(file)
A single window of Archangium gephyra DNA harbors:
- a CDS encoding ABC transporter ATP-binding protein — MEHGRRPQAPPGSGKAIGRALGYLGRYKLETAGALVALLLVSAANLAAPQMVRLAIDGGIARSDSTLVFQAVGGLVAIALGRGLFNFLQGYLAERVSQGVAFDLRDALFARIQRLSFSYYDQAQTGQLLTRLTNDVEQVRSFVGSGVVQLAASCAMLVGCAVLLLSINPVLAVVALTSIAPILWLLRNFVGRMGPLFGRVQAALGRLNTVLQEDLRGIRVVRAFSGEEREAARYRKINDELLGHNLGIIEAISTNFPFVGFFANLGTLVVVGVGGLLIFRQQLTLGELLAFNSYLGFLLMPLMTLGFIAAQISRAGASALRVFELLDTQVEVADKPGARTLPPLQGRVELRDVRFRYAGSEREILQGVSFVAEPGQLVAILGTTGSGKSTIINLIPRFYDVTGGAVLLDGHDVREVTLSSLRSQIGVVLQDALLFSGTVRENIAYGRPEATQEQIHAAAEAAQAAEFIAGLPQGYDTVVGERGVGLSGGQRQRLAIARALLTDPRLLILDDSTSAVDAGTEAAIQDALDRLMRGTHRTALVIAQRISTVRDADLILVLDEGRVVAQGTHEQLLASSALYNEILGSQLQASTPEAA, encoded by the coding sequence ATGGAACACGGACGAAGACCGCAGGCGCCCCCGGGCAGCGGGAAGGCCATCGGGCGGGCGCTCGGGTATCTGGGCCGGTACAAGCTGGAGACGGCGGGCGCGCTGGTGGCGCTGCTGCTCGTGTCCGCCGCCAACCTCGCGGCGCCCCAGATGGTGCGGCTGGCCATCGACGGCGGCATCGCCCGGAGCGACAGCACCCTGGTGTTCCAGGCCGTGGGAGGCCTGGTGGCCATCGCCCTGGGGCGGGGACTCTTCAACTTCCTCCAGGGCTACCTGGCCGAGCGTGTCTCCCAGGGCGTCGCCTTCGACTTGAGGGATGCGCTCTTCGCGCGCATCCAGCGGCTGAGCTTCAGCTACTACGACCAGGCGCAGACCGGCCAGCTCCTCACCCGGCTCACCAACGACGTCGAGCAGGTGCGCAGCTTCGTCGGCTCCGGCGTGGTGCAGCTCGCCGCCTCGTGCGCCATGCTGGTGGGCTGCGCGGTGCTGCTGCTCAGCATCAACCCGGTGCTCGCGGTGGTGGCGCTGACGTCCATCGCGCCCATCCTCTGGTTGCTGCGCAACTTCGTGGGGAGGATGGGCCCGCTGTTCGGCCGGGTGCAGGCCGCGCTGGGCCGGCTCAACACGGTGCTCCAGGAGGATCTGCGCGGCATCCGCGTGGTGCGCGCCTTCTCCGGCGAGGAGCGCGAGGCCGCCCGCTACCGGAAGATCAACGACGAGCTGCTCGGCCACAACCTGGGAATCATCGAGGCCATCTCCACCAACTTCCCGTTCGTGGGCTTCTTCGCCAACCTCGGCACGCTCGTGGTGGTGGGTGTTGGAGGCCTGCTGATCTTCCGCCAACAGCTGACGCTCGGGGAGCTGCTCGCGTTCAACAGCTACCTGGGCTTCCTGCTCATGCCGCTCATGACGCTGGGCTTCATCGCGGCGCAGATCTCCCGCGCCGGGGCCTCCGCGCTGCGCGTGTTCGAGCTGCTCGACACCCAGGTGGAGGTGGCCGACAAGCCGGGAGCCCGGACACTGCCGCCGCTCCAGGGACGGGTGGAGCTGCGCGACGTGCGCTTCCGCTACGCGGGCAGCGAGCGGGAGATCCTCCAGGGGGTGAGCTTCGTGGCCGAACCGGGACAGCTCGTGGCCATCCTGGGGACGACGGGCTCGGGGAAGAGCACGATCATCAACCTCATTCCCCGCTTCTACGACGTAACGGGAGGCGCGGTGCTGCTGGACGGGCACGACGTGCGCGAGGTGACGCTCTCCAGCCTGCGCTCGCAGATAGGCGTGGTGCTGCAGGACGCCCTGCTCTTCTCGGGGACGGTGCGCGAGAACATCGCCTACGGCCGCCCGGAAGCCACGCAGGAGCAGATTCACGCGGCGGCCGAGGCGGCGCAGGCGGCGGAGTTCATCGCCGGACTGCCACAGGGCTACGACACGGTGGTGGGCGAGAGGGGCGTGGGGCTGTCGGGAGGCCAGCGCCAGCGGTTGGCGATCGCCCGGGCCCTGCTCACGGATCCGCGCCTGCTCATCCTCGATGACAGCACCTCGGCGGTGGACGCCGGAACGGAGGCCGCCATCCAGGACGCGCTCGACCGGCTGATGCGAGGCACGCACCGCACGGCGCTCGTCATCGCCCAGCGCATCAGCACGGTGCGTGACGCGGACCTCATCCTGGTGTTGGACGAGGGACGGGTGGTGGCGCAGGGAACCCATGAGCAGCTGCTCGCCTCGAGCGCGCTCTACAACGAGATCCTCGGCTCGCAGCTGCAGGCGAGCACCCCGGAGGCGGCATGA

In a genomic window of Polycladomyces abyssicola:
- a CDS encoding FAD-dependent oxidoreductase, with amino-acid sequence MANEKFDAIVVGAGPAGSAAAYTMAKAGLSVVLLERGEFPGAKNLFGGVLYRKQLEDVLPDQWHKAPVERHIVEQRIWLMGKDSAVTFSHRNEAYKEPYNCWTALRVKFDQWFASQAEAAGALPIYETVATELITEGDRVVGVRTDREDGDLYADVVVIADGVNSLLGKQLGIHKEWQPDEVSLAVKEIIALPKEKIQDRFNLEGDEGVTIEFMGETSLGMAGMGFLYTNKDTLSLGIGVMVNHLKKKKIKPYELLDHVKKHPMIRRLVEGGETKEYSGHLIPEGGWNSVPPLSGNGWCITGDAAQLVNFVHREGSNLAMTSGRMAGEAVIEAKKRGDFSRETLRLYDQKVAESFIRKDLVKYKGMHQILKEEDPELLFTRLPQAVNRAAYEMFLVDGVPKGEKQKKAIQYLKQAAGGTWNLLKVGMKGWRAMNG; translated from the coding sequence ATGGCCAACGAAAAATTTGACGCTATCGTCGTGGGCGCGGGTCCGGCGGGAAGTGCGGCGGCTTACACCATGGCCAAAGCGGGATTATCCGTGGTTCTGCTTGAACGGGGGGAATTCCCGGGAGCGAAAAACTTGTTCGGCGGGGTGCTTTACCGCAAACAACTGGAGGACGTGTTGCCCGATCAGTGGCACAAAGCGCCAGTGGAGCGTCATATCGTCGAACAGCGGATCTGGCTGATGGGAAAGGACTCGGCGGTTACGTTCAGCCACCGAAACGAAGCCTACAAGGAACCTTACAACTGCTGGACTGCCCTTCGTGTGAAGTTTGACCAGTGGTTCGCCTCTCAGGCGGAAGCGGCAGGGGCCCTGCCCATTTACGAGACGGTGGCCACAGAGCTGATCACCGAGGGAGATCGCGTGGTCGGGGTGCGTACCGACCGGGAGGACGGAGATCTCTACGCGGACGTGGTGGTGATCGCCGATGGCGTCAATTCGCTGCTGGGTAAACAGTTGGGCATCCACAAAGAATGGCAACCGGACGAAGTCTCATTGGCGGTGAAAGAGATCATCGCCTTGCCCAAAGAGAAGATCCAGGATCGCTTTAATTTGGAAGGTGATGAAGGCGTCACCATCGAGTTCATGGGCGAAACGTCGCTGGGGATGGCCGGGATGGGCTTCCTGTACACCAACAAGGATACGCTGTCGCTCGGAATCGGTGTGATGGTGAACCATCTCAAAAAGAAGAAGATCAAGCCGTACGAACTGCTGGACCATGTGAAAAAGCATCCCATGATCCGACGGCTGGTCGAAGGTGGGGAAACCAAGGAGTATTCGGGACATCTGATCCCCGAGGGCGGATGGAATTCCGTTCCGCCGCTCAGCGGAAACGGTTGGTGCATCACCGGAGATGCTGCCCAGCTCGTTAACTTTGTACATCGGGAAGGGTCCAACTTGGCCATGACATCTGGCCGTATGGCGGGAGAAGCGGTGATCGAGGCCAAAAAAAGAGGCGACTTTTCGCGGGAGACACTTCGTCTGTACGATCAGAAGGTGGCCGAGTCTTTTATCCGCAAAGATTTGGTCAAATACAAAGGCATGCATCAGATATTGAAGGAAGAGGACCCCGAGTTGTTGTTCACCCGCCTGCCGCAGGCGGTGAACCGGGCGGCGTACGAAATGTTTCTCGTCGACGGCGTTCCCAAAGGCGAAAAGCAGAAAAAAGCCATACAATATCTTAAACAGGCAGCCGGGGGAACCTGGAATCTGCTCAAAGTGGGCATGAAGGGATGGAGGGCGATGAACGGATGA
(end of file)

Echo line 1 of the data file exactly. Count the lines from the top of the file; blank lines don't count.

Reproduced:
A single window of Archangium gephyra DNA harbors: